- Thawing the bread: When you’re ready to thaw your frozen sourdough, remove it from the freezer and allow it to thaw at room temperature. I keep the bee’s wrap and aluminum foil on for the first hour or so, to retain moisture and prevent it from drying out. Next, I take off the coverings and set it under my dome or in my bread bag to finish thawing.
*This is what has worked well for me – but always take into consideration your environment. Do you live in a dry or humid area? Is it a hot summer or freezing cold winter? Those factors may change the thawing process for you slightly.
Tips to Prevent Drying Out and Freezer Burn
Making sourdough bread takes time, so make sure you take time to store it properly, too. Quality storage materials and good methods are an essential step for the longevity and taste of your sourdough bread.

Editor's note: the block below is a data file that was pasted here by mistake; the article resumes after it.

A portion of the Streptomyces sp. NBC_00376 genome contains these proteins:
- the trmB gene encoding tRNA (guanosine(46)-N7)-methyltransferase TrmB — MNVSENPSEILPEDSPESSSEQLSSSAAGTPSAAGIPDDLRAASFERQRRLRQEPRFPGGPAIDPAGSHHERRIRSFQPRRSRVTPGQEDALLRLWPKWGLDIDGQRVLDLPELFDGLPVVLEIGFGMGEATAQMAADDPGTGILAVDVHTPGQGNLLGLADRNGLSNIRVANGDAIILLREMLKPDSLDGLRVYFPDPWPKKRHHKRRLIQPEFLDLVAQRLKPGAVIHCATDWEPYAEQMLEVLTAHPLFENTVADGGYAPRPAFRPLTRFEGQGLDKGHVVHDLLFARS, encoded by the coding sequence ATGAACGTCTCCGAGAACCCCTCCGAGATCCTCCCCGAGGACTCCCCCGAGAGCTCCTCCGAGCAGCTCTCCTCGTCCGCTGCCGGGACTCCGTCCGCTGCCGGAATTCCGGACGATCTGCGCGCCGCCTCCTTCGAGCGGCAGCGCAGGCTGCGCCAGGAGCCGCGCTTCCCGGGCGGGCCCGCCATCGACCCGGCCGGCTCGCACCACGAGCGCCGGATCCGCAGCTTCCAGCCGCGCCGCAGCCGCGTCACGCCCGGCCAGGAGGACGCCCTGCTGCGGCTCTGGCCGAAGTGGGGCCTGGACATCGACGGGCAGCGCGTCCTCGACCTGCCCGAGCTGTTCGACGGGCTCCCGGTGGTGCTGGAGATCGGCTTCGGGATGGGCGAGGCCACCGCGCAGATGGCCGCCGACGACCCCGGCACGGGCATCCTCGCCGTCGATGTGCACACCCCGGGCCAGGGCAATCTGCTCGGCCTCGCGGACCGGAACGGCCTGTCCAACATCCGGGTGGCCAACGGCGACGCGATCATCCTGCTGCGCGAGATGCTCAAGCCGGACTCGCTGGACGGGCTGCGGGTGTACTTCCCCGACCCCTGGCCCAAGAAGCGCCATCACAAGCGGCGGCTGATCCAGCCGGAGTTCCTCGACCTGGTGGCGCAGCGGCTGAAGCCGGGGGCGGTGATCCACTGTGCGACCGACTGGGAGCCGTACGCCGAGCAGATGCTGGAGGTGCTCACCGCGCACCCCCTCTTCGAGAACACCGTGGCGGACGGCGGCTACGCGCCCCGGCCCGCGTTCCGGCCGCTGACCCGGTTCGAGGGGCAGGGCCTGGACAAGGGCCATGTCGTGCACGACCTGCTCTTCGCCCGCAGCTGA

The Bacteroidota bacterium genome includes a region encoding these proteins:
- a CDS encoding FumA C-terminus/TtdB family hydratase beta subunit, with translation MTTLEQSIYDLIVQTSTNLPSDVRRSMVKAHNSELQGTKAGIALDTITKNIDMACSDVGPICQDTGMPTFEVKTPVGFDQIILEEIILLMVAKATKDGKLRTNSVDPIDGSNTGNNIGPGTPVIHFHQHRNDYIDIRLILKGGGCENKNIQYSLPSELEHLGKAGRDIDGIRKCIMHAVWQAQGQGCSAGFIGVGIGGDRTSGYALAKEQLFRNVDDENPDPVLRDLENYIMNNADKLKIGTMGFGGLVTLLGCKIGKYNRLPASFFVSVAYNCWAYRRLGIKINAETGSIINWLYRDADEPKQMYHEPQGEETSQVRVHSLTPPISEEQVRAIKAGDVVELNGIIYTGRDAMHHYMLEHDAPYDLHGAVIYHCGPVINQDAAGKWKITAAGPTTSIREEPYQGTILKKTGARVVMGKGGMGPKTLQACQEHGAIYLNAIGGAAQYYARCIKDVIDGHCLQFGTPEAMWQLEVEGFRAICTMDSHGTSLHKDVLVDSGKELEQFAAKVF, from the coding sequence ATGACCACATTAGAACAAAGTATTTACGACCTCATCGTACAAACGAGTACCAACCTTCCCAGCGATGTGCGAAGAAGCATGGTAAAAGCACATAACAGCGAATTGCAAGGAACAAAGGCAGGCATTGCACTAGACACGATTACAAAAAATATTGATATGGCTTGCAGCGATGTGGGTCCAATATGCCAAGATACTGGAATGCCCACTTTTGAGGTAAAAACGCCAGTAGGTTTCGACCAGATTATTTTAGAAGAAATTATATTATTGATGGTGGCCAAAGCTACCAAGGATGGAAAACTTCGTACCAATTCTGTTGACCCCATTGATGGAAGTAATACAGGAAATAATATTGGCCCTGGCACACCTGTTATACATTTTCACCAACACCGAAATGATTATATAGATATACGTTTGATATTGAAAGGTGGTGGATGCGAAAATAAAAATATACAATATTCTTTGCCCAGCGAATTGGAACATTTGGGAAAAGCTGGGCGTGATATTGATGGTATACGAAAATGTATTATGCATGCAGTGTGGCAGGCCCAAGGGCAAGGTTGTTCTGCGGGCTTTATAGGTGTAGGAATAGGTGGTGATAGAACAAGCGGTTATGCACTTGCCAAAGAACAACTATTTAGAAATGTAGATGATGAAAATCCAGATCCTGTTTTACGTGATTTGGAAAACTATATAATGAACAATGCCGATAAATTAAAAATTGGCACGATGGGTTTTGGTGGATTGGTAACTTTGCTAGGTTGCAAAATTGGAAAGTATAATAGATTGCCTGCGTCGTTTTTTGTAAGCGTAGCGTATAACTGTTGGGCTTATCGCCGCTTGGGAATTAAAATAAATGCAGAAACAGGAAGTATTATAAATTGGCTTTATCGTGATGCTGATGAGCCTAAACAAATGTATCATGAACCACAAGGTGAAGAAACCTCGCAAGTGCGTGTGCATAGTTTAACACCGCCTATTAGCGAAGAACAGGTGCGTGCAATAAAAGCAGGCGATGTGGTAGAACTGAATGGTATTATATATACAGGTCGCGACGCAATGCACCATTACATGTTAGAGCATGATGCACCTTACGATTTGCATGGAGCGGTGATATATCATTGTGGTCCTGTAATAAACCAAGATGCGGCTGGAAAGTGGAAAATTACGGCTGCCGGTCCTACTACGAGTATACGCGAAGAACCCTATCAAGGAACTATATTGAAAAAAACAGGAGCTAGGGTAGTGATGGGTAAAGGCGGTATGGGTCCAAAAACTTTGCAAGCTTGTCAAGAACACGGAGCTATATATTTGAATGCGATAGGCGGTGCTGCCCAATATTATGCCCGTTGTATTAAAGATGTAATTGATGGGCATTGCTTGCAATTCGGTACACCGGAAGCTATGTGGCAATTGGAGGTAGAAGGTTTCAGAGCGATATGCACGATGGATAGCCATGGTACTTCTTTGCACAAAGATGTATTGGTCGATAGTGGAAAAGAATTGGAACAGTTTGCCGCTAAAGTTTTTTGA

- Wrap your bread tightly. Start by wrapping your sourdough bread in beeswax wrap, plastic wrap, or aluminum foil. This creates a barrier against air and moisture, which are the main culprits behind drying out and freezer burn. Ensure that the wrap hugs the bread snugly, leaving no gaps.
- Choose the right container. Use airtight, freezer-safe containers or freezer-safe bags to store your wrapped bread. This adds an extra layer of protection, ensuring that air and moisture don’t affect the quality of your bread. Remember to use containers or bags that are the right size for your bread, minimizing the air space inside. Sometimes I go to these 2-gallon freezer safe bags for larger loaves of bread.